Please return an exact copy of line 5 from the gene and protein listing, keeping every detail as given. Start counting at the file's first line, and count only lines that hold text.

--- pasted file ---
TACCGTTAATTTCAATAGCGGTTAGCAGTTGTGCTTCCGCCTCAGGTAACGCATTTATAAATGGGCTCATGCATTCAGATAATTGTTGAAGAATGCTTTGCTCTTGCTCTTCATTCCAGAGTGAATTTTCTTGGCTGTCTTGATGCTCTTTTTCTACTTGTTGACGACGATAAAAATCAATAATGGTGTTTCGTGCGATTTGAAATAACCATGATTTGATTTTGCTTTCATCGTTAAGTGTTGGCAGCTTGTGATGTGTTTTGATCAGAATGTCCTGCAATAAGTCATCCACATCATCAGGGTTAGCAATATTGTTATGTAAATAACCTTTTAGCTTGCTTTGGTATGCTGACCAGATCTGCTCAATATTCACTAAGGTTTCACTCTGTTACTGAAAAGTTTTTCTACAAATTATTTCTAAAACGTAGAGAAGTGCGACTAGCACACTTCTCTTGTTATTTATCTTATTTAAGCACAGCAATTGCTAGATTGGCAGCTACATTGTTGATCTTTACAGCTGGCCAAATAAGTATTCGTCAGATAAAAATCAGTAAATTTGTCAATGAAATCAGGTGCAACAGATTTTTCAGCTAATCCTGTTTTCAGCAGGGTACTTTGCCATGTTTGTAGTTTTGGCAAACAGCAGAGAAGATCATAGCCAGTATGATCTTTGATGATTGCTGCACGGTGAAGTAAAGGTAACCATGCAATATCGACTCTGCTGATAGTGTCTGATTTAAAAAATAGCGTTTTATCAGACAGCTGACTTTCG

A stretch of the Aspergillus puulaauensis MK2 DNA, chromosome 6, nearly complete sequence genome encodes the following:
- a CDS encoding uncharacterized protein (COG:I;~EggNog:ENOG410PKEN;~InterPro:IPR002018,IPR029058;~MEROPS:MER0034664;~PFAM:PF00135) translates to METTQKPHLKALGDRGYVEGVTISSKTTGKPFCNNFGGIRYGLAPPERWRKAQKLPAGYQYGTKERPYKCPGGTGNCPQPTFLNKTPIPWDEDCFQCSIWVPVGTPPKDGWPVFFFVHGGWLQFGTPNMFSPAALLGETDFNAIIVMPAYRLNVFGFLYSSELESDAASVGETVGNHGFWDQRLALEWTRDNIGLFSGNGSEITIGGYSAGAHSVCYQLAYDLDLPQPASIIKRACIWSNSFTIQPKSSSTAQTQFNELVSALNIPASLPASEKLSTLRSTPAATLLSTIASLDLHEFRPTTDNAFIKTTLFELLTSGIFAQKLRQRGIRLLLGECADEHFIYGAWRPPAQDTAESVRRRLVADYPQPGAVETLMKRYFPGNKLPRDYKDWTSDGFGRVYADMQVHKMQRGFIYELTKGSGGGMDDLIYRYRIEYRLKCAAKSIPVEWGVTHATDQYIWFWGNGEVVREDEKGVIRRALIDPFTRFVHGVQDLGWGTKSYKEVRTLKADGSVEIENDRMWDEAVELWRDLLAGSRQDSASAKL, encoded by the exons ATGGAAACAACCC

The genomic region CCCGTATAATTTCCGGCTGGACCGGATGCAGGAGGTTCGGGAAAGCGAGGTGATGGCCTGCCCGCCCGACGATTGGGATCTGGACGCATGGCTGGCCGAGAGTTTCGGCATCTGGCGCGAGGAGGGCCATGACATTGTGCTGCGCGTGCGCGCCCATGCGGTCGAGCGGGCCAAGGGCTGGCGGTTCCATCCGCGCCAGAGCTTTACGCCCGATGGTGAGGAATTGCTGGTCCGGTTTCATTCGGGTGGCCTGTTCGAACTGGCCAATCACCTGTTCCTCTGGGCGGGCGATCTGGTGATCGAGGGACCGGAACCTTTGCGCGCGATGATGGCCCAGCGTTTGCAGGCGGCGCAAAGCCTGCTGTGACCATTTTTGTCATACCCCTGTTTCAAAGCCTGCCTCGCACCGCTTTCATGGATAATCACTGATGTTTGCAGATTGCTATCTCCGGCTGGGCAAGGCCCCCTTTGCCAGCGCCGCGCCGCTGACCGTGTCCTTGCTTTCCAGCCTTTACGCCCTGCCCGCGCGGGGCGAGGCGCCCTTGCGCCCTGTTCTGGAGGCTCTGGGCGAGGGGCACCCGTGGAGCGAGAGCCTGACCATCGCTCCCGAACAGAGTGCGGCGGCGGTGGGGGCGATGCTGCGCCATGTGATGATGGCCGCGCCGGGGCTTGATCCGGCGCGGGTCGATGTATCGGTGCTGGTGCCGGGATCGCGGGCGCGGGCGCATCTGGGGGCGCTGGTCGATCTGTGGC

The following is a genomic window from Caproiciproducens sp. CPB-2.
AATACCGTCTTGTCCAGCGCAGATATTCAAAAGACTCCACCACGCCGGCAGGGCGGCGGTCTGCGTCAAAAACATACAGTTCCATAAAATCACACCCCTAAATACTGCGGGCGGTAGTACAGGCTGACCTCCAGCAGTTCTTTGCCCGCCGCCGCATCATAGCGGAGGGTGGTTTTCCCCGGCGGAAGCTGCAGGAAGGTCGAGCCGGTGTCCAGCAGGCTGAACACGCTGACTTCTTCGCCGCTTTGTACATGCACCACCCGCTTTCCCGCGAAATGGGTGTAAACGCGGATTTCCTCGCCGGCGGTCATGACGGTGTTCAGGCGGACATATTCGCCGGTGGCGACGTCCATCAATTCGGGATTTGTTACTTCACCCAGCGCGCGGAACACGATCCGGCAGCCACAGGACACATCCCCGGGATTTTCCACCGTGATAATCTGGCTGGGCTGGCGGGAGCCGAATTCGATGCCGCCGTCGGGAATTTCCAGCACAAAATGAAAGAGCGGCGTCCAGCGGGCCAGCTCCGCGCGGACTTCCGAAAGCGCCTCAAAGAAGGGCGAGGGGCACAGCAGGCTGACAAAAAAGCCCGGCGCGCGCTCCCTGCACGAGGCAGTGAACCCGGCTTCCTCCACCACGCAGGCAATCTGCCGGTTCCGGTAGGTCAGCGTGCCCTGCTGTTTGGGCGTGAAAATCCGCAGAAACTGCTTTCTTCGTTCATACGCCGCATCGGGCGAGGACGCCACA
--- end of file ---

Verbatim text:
The following is a genomic window from Caproiciproducens sp. CPB-2.